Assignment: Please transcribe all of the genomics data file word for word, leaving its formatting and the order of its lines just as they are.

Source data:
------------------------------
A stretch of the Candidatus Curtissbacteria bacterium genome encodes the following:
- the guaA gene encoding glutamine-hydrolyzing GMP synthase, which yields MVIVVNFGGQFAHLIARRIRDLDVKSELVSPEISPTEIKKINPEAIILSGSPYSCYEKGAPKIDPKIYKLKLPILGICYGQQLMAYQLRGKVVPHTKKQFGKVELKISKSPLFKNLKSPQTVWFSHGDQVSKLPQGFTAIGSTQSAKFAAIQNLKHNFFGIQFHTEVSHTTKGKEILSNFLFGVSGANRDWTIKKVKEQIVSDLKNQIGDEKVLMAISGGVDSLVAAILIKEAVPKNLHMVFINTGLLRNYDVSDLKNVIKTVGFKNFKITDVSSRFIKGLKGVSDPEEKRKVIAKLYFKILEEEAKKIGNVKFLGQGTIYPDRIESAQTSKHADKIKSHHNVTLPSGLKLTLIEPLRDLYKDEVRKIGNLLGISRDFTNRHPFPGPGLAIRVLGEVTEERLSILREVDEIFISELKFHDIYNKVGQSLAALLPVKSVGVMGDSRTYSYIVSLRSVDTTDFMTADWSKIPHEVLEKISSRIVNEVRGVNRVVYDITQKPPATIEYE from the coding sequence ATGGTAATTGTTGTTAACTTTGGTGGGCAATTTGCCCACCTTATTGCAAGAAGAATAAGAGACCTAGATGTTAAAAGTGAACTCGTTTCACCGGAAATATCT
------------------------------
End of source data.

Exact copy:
A stretch of the Candidatus Curtissbacteria bacterium genome encodes the following:
- the guaA gene encoding glutamine-hydrolyzing GMP synthase, which yields MVIVVNFGGQFAHLIARRIRDLDVKSELVSPEISPTEIKKINPEAIILSGSPYSCYEKGAPKIDPKIYKLKLPILGICYGQQLMAYQLRGKVVPHTKKQFGKVELKISKSPLFKNLKSPQTVWFSHGDQVSKLPQGFTAIGSTQSAKFAAIQNLKHNFFGIQFHTEVSHTTKGKEILSNFLFGVSGANRDWTIKKVKEQIVSDLKNQIGDEKVLMAISGGVDSLVAAILIKEAVPKNLHMVFINTGLLRNYDVSDLKNVIKTVGFKNFKITDVSSRFIKGLKGVSDPEEKRKVIAKLYFKILEEEAKKIGNVKFLGQGTIYPDRIESAQTSKHADKIKSHHNVTLPSGLKLTLIEPLRDLYKDEVRKIGNLLGISRDFTNRHPFPGPGLAIRVLGEVTEERLSILREVDEIFISELKFHDIYNKVGQSLAALLPVKSVGVMGDSRTYSYIVSLRSVDTTDFMTADWSKIPHEVLEKISSRIVNEVRGVNRVVYDITQKPPATIEYE from the coding sequence ATGGTAATTGTTGTTAACTTTGGTGGGCAATTTGCCCACCTTATTGCAAGAAGAATAAGAGACCTAGATGTTAAAAGTGAACTCGTTTCACCGGAAATATCT